San Francisco leaders on Thursday stalled legislation that would fund a team of attorneys working out of the Public Defender’s office who are specialized in defending detained immigrants facing deportation proceedings.
The legislation, introduced by Supervisor Sandra Lee Fewer, would allow the San Francisco Public Defender’s Office to create 13 new positions, including seven attorneys and six support staff, with a total budget of $418,105 this year. An additional $2 million would be allocated to the legal defense team to create 15 more positions in the coming year.
A rally and a press conference in support of the legislation were held prior to the hearing of the Budget and Finance Committee at City Hall, synchronizing with a national strike that saw restaurants and other businesses shut down for the the day in response to President Donald Trump’s immigration agenda.
Still, the three-membered committee moved to continue a vote on the legislation to March 2.
Chelsea Boilard, legislative aide to Fewer, called the hearing’s outcome “disappointing” but added that proponents of the legislation are “hopeful that this is not the end of the conversation.”
Other counties, including Los Angeles and Alameda, support the kind of skilled lawyers that Mayor Ed Lee, citing budgetary problems, has so far refused to underwrite. Those working to protect the local immigrant community from deportations said they are frustrated by the lack of support.
As raids are already underway across the country and more are expected, nonprofits worry that they will be overwhelmed and without the expertise needed to defend immigrants who have been detained.
“We cannot be a sanctuary city without universal representation – it’s an oxymoron,” said Edwin Carmona Cruz, interim development director at La Raza Centro Legal. “We make a statement of solidarity but there are people being deported at high and fast rates.”
Vicky Castro, the director of the same nonprofit added: “We can’t meet the volume as the public defender does…they already have the [system] in place.”
“Nonprofits do great representation but because of the quickness of these proceedings, especially in a criminal context – it takes us longer. We don’t have the resources, the staffing,” said Castro. “We want to be in involved in it but our belief is that it would not benefit our clients.”
Following efforts spearheaded by former Mission Supervisor David Campos, San Francisco Mayor Ed Lee in December allocated $1.5 million from the city’s budget to community organizations like La Raza Centro Legal that provide legal defense services to immigrants. That added to the $3.8 million in city funding already allocated towards immigration legal defense as part of the annual budget.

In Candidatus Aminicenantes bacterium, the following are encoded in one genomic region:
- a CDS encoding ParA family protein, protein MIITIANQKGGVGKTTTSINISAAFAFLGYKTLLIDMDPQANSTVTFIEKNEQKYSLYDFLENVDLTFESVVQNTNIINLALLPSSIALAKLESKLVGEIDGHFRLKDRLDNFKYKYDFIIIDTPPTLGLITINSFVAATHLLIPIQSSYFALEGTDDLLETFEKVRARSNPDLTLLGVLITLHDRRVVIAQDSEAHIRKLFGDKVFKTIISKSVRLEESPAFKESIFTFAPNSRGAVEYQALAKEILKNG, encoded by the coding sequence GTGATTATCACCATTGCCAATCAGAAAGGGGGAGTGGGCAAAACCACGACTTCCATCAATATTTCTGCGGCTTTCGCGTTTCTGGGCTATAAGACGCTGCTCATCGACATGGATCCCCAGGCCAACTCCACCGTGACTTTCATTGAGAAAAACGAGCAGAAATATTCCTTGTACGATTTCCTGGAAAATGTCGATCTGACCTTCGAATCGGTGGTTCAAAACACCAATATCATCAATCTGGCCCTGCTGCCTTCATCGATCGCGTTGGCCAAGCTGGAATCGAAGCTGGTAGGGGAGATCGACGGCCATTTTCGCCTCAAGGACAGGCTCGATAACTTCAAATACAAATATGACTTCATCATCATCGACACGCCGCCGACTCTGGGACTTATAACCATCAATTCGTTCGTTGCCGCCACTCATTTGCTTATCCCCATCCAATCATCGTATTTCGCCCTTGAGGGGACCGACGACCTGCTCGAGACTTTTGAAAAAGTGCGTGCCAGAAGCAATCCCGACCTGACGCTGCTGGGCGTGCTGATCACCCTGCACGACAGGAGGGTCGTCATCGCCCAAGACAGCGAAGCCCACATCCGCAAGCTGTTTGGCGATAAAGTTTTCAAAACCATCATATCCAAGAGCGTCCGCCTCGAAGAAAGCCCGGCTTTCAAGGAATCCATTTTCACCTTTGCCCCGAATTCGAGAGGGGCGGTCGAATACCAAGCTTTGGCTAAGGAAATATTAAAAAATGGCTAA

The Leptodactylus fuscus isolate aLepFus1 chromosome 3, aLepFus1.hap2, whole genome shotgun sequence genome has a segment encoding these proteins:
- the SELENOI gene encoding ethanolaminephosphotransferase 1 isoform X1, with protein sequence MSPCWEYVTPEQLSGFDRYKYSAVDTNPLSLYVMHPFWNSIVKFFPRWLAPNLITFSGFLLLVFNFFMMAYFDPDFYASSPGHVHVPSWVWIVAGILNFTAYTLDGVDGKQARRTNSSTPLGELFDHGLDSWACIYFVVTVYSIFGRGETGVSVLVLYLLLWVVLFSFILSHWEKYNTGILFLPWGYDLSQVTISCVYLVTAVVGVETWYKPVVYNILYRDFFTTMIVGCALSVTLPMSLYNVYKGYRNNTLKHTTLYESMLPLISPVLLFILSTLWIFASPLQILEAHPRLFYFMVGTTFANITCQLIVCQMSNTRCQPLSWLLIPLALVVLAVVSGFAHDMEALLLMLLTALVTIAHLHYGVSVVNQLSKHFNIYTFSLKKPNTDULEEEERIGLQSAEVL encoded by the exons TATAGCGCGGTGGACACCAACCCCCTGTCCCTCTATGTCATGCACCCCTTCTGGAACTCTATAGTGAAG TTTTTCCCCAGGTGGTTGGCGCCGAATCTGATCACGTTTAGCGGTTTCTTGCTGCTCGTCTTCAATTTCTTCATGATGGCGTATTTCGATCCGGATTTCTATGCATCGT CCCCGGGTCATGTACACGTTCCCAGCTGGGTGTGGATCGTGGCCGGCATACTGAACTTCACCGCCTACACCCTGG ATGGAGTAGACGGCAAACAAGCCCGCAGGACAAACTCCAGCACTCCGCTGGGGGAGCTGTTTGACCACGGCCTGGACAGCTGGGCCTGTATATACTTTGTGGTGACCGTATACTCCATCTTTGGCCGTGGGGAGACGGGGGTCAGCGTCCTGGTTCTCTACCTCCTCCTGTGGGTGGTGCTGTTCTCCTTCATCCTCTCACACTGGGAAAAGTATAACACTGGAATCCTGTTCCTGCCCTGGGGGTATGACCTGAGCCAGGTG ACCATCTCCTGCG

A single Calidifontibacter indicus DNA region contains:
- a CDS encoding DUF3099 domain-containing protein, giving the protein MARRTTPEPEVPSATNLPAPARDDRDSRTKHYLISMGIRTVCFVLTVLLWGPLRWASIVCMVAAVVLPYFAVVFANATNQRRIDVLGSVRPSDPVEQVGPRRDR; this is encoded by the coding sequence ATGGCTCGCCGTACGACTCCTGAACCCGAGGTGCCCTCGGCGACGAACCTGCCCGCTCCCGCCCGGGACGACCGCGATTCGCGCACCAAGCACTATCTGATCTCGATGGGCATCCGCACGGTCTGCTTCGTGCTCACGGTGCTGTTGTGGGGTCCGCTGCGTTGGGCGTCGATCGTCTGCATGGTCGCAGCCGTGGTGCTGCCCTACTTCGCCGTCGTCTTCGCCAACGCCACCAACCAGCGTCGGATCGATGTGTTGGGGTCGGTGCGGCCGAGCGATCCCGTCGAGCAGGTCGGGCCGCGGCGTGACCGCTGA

The many nonprofits funded by Lee are versed in defending immigrants facing deportation proceedings in San Francisco’s immigration court who are not in jail. Fewer’s legislation would ramp-up legal defense work for those who have already been detained.
The detained population – one expected to increase with raids – is particularly vulnerable to deportation, said Public Defender and Immigration Attorney Francisco Ugarte.
Detained cases are significantly more complicated, and defense includes a firm knowledge of both criminal and immigration law, said Ugarte.
Ugarte said his office would be taking on cases in which immigrants are detained on immigration violations, and can be either undocumented or legal permanent residents with minor or serious criminal convictions. The latter make up a “very small minority” of the caseload, said Ugarte.
“In this country there is a constitution that provide procedural due process protection to all people,” said Ugarte. “That doesn’t mean people are going free who shouldn’t.”
Ugarte said it is easier to deport someone who has been detained “because they tend to waive their own rights and give up on their case.”
To defend them, he added, requires a “very high level specialization…speedy work and infrastructure in place with culture of understanding high-stake proceedings where people are detained.”
The city faces a $119 million budget deficit in the next fiscal year, and the mayor has resisted this additional funding to the Public Defender’s Office despite a strong sentiment among local nonprofits that this kind of skilled defense team is needed. .
“Nonprofits in San Francisco do not have the capacity to take on the heavy detained caseload we are proposing to handle – arguably they could try to staff up, but it would be so much easier to do it at the public defenders, which would maximize efficiency,” said Ugarte.
In December, Deirdre Hussey, a spokesperson for the mayor’s office wrote in an email to Mission Local that “The administration supports funding community-based organizations, who are already doing this work and have track-record of success, to expand their services to deal with the current and anticipated needs.”
Other than pointing to the budget, the mayor’s office has not fully explained why it is resistant to funding a team at the Public Defender’s office.